Chagos, a long wait for Mauritius until the UK leaves

The UN has decided that the sovereignty of the Chagos archipelago lies with Mauritius. The United Kingdom and the United States consider the UN’s views on this issue inappropriate. Mauritius says the UK will further isolate itself on the international stage by sticking to the islands.

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The The UN celebrates 75th Anniversary on June 26th. For the small island state of Mauritius, this “thing” (“le machin”), as General De Gaulle called it in 1960, embodies hope after decades of struggle to restore its sovereignty over the Chagos archipelago.

The islands were excised from Mauritius in 1965, before gaining independence from Britain in 1968. Diego Garcia, the largest of the Chagos Islands, was then leased out of the United Kingdom to the United States for use as a military base.

Despite its mission to give voice to the voiceless, the UN served “Mauritius quite well”.

“The UN has allowed Mauritius to be part of this large national committee where we have been able to network and exchange views. Its very principle of self-determination has allowed us to submit our claims, he said Ambassador Jagdish Koonjul, Mauritius permanent representative to the UN.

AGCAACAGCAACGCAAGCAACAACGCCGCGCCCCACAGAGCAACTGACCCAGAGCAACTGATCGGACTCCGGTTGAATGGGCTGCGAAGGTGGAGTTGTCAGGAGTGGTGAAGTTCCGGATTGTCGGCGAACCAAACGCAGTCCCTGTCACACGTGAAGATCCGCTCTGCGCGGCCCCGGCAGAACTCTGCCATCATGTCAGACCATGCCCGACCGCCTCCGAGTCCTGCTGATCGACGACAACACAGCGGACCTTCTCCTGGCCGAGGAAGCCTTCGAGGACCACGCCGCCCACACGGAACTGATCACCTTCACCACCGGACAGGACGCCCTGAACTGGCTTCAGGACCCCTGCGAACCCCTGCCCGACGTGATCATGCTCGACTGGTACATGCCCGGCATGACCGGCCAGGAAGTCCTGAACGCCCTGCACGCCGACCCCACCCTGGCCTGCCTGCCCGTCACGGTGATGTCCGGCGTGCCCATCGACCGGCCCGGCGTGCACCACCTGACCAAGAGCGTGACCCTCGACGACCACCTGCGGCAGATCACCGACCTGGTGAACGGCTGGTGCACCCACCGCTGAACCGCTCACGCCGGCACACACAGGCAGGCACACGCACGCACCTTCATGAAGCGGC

On February 25, 2019, United Nations The International Court closed that “the decolonization of Mauritius was not legally completed” in 1968.

On May 22, 2019, The UN General Assembly voted an overwhelming 116 to 6, in favor of a resolution requiring the United Kingdom to withdraw “its colonial administration” from the Chagos archipelago within six months.

The UN also stressed that it is urgent to continue with Chagossian resettlement and urged Britain to “cooperate” in the process.

The United States, Hungary, Israel, Australia and the Maldives supported Britain in the vote and 56 countries abstained, including France and Germany. China and Russia, the other two permanent members of the Security Council, voted for Mauritius as well as India.

The United Kingdom and the United States strongly rejected the decisions of both the Court and the Assembly, as they are “not the appropriate forums” to resolve what, in their opinion, is merely a “bilateral issue between two states”.

Illegal British occupation